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A trial translocation of Little Penguin Eudyptula minor fledglings


Authors

NICHOLAS CARLILE1, DAVID PRIDDEL1, LISA O'NEILL2, ROBERT WHEELER1 & ERNA WALRAVEN3

1Office of Environment and Heritage, PO Box 1967, Hurstville, NSW 2220, Australia (nicholas.carlile@environment.nsw.gov.au)
2PO Box 3303, North Nowra, NSW 2541, Australia
3Taronga Conservation Society, Bradley's Head Road, Mosman, NSW 2088, Australia


Received 25 March 2014, accepted 3 June 2015

Date Pubished: 2015/10/15
Date Online: 2017/02/28


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Citation

CARLILE, N., PRIDDEL, D., O'NEILL, L., WHEELER, R. & WALRAVEN, E. 2015. A trial translocation of Little Penguin Eudyptula minor fledglings. Marine Ornithology 43: 223-229.


Key words: Little Penguin, Eudyptula minor, translocation, Sydney Harbour, New South Wales, Australia.


Abstract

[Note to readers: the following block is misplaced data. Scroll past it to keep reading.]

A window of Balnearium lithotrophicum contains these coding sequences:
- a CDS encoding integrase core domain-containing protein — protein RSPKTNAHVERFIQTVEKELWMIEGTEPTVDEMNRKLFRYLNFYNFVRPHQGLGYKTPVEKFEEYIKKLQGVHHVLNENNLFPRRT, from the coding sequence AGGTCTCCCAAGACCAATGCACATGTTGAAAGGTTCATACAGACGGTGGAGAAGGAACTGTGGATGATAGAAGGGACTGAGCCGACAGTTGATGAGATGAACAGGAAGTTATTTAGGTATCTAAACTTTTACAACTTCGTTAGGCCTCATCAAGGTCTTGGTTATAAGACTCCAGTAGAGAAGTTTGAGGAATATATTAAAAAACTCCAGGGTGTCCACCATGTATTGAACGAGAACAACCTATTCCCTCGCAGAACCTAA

A translocation of wild-bred and captive-bred Little Penguin Eudyptula minor fledglings was trialled to reinforce (augment) an urban population of this species in Sydney Harbour, Australia. Over three breeding seasons (2004/05 to 2006/07), a total of 44 wild-bred fledglings from nearby Lion Island and 19 captive-bred fledglings from local zoos were translocated to Store Beach, North Harbour, within Sydney Harbour. All translocated birds were implanted with a numbered microchip before release. During the same period, the North Harbour colony produced at least 327 fledglings, of which 113 were implanted with microchips prior to fledging. The North Harbour colony was monitored between 2005 and 2013 to identify any returning translocated or locally wild-bred birds. Three translocated wild-bred birds and 12 locally wild-bred birds are known to have returned to North Harbour, but no translocated captive-bred birds. One translocated wild-bred bird returned to Store Beach while the remaining two returned to adjacent headlands. The number of pairs of Little Penguin breeding on Store Beach, where threats are intensively managed, has increased from one in 2004 to nine in 2013. This study demonstrated that translocation of wild-bred fledglings is feasible. However, because of naturally low return rates, translocations of Little Penguins need to involve a large number of individuals, preferably taken from a sizeable donor colony, to be effective in reinforcing a threatened or declining population. The effectiveness of releasing captive-bred Little Penguins has yet to be demonstrated.


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